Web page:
Donald Trump’s victory in 2016 triggered a partisan realignment on European policy that demonstrates the current lack of strategic vision in the American political system. The American left embraced the ‘Russian collusion’ narrative to avoid assessing its own political failures and has rhetorically lambasted Trump’s foreign policy, particularly his criticism of NATO and willingness to meet with and defend Putin and other authoritarians. But there exists no support for increased defense budgets or a muscular international posture amongst Democrats. Rather, voters are meant to be comforted that increased electoral cybersecurity will deter Russian expansion and secure American interests. By contrast, Republicans generally avoid, obfuscate, and redirect when pressed on Trump’s European policy. The lack of intellectual substance from both left and right demonstrates the degree to which partisan political considerations, rather than strategic understanding, drives major party foreign policy positions.
But strategy is critical to unraveling the current dilemma America faces in Europe. This is a result of the emerging strategic situation that will define international politics until a great-power confrontation or political collapse occurs: China’s rise. The Communist Party’s leadership has determined that China can no longer achieve its strategic objectives by hiding its capabilities and biding its time. It has deemed American power as the greatest threat to the current Chinese regime’s survival. It has therefore embarked on a global campaign to undermine American influence, created a military explicitly designed to defeat the U.S. and its allies in a Pacific war, and partnered with other anti-American revisionists – specifically Russia and Iran – to achieve its goals.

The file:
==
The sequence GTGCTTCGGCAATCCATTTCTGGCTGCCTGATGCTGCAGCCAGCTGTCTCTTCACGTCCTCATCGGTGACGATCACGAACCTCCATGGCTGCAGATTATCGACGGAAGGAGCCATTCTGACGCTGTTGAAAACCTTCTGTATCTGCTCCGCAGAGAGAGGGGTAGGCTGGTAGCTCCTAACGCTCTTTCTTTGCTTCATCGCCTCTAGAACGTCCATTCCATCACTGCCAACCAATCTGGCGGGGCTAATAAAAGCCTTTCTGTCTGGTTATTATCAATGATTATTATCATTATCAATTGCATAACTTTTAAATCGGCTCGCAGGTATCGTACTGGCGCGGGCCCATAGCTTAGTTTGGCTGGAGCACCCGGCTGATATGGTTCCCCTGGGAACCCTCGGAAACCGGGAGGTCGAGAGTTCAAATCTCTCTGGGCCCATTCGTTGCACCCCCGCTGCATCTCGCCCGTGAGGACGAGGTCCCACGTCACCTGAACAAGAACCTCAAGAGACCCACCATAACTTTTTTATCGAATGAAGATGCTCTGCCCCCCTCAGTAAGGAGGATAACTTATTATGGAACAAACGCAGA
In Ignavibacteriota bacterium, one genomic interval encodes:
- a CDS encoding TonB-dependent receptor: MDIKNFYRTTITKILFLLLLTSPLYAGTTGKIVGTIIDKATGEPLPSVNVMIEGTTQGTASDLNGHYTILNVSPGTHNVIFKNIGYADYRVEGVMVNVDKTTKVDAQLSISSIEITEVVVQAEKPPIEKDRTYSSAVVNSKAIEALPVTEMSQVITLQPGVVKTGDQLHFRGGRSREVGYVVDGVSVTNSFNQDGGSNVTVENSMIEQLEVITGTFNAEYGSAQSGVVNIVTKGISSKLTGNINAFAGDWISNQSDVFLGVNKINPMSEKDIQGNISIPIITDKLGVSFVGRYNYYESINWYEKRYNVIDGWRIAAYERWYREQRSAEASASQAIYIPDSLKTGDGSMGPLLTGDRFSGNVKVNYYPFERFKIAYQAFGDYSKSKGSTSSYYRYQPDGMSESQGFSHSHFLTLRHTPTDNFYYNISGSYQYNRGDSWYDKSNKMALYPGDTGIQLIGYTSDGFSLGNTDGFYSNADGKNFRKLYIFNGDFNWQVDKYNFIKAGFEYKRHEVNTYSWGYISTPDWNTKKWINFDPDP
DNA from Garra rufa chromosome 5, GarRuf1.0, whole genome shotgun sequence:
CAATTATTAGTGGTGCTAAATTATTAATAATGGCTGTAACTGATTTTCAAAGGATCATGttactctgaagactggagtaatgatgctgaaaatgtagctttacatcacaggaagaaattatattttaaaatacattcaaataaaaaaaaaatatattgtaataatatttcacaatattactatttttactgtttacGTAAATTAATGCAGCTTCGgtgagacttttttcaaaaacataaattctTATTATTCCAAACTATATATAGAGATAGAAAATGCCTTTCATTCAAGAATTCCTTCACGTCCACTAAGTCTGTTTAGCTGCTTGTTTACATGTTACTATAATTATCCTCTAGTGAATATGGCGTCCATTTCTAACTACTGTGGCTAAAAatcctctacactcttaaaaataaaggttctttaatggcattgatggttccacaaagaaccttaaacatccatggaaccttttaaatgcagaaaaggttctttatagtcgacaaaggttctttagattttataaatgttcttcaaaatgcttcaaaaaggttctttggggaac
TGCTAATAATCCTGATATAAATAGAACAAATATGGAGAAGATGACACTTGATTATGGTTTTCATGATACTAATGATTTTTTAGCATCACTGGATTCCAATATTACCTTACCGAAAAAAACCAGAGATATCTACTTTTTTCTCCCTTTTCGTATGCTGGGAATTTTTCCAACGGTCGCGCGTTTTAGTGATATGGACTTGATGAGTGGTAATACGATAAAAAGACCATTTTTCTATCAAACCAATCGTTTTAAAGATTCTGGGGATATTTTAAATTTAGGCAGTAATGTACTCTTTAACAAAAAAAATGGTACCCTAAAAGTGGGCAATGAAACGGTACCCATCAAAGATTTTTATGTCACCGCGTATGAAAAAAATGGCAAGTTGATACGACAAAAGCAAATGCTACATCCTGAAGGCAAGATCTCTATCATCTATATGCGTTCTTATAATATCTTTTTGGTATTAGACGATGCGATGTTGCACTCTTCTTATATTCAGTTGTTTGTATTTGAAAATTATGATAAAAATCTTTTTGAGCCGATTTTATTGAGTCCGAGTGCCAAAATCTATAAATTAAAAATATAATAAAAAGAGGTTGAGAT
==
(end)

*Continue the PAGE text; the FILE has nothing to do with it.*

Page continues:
Any Sino-American conflict will be Asian. But this fact does not eliminate the importance of other theaters, a fact Winston Churchill grasped better than any other statesman during the Allied struggle with Nazism and Japanese Imperialism. The U.S. retains a core interest in the Near East. It requires access to its maritime littorals, through which critical sea lines of communication (SLOCs) between Europe and Asia run. Although America is now functionally energy-independent, its allies, both Asian and European, require the Greater Middle East’s energy resources.